Wednesday 17 January 2018

Euro 2012 TV Watch: Um...aren’t Croatia just better at football than us?

Ireland fans sit dejected in the stands after their teams defeat to Croatia
Ireland fans sit dejected in the stands after their teams defeat to Croatia

Chris Lowry

LAST night's game was broadcast on at least three channels (a fourth if you include radio commentary, and a fifth if you count live text feeds) but on none of them did I hear what, surely, most needed to be said.









The statement in question is a simple one but I've only ever heard it once, after a completely different game, when Croatia beat England at Wembley in 2007. On that occasion there were countless theories about why the home team were outclassed, ranging from the ineptitude of manager Steve McLaren to the number of foreign players in the Premiership, but it was left to a non-sports journalist - BBC politics correspondent Peter Allen - to get to the heart of the matter.







"Um ... aren't Croatia just better at football than us?"







That was the verdict that everyone seemed to want to deliver about the match in Poznan but no one could quite bring themselves to say out loud.







Instead, media pundits used circumlocutions like, "Croatia were the stronger team on the night," as if on another night things might be different.







Of course, if the blunt truth had been spoken it would have left no room for further analysis, and then there would have been nothing for Giles, Brady and Dunphy to talk about on RTE.







Fortunately, the trio had plenty to talk about. After the game they spoke for at least 20 minutes, often at the same time, rarely pausing for a breath let alone a commercial break. I for one think that's a good thing.







Compare and contrast with ITV, where they packed in an enormous ad break, followed by replays of the key incidents, interviews with the players, the analysis of Roy Keane and others, and of course the obligatory "word from the England camp" - all in the time it took John Giles to finish one straggling sentence.







Giles was, by his own admission, "long winded" but that's infinitely preferable to ITV's attitude, which seems to be: "Football is a game of two halves, but if we had our way it would be a game of ten tenths, between each of which we would sell as much advertising as we could.



Since we haven't yet persuaded FIFA to adopt this structure, we must compensate by cutting analysis to the quick and replacing it with ads for Coors Light."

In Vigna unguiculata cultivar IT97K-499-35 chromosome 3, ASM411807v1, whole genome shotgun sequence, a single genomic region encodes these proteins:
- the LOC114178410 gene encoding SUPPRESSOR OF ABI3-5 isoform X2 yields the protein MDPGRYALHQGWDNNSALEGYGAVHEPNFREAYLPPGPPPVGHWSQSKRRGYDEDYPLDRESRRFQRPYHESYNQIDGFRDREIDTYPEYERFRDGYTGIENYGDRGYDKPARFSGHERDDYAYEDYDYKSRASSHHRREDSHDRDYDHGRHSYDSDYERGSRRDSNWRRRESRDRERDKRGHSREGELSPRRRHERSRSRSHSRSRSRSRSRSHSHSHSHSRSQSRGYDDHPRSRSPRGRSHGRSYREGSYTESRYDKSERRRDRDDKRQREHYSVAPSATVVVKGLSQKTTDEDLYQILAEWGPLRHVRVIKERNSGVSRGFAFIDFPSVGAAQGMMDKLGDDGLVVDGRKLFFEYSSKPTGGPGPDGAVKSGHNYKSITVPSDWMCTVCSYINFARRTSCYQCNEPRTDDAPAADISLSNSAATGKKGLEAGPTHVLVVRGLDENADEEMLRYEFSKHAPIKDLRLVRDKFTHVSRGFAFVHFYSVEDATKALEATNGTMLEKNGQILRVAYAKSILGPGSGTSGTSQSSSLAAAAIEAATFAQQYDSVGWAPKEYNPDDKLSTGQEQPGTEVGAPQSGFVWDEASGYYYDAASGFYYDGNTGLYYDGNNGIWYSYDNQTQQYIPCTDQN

In fairness to ITV, they were more pro-Ireland than we have any right to expect, as indeed were the BBC, who broadcast highlights later.



Peter Drury, ITV's match commentator, went absolutely bananas (in a good way) when St Ledger scored. Meanwhile, there was only person on any channel who noted that St Ledger's goal came from a free kick won by a Kevin Doyle dive, and that was the BBC's Mark Bright - but he seemed to think this was a good thing, noting that Doyle had "done well".







RTE still beat all comers, however. Apart from the misguided decision to turn their studio green (and not even a particularly attractive green - the studio looked like a Murray mint that someone had spat out in disgust), their coverage was streets ahead. As well as the time and space they invariably give to post-match analysis - allowing the pundits if need be to descend into embittered rants (often directed at one another, as Brady and Dunphy seemed on the verge of doing last



night) - the pre-match build-up is more substantial and less gimicky than their rivals'.







Their trump card at present is their access to Trapattoni, whose every interview is a linguistic goldmine. So let's hope we get to find out if the Trap is right when he says that the key is to survive the group stages, because "after can happen everything".











BEST MOMENT: Michael D's celebration when Ireland scored. Who knew the poetry-loving, professional Irish person had such a genuine love for football? Here, clearly, is a President who doesn't regard soccer as a foreign game.







WORST MOMENT: Croatia's manager, Slaven Bilic. I don't like the cut of his jib. During his team's national anthem he put his hand on his heart but managed to look like he was reaching inside his jacket for a semi-automatic. Some of us haven't forgotten the play acting he used to get Laurant Blanc banned from the 1998 World Cup Final.

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